PS: I intentionally do not call either the manufacturer of DPI / NAT, or IX (I, in fact, do not even have them special claims, the main thing is to understand what it was)

Today (as well as yesterday and the day before) reality from the point of view of the Internet provider

I spent the last weeks, significantly rebuilding the core of the network, performing a bunch of manipulations "gain", with the risk of significantly affecting live user traffic. Given the goals, results and consequences of all this - morally, all this is quite difficult. Especially - once again listening to the magnanimous speeches about protecting the stability of Runet, sovereignty, etc. etc.

In this section I will try to tell the “evolution” of the core network of a typical Internet service provider over the past ten years.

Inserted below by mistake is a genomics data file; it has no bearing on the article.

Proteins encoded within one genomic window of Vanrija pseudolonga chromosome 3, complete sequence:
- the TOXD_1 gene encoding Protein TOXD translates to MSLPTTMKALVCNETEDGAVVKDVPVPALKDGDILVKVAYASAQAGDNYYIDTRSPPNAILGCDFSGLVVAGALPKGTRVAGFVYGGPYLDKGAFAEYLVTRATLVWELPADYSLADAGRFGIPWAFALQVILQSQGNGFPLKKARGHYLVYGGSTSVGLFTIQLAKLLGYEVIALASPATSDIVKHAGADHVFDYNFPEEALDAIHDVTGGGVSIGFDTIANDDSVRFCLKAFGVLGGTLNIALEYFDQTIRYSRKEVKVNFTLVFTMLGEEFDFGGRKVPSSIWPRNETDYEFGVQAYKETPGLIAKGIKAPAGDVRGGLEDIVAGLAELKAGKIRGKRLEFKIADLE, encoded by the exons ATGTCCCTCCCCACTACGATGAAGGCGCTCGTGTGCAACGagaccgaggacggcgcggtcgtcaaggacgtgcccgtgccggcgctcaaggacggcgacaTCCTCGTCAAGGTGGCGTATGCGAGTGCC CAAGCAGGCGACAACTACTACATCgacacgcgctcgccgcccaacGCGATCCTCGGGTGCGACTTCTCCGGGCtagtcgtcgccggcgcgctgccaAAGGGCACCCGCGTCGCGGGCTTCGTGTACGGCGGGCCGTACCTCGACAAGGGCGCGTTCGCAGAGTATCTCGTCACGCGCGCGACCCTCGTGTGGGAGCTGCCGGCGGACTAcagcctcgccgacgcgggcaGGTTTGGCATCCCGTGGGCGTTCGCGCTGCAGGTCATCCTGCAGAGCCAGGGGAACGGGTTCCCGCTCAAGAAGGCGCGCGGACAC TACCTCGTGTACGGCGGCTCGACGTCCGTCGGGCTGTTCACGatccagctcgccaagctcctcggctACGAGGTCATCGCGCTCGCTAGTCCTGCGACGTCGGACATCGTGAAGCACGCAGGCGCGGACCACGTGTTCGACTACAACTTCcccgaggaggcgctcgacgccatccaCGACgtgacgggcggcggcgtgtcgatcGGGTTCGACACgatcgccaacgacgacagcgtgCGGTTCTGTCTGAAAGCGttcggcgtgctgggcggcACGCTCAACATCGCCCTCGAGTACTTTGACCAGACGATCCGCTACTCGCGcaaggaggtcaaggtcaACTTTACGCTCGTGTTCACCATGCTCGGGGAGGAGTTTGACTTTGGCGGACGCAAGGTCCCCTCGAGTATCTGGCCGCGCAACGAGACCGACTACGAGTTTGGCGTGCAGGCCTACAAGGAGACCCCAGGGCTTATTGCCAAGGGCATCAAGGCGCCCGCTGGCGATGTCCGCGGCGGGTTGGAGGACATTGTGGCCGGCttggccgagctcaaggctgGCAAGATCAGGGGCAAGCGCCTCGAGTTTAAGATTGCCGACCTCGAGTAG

Ten years ago.

In those blessed times, the core of the provider network could be simple and reliable, like a traffic jam:


In this very, very simplified picture, there are no highways, rings, ip / mpls routing.

Its essence is that user traffic ultimately came to kernel-level switching - from where it went to BNG , from where, as a rule, back to kernel switching, and then “to exit” - through one or more border gateways to the Internet.

Such a scheme is very, very easily reserved both on L3 (dynamic routing) and on L2 (MPLS).

You can put N + 1 anything: access servers, switches, boarders - and somehow reserve them for automatic failover.

After a few years, it became clear to everyone in Russia that it was impossible to live on like that: it was urgently necessary to protect children from the harmful influence of the network.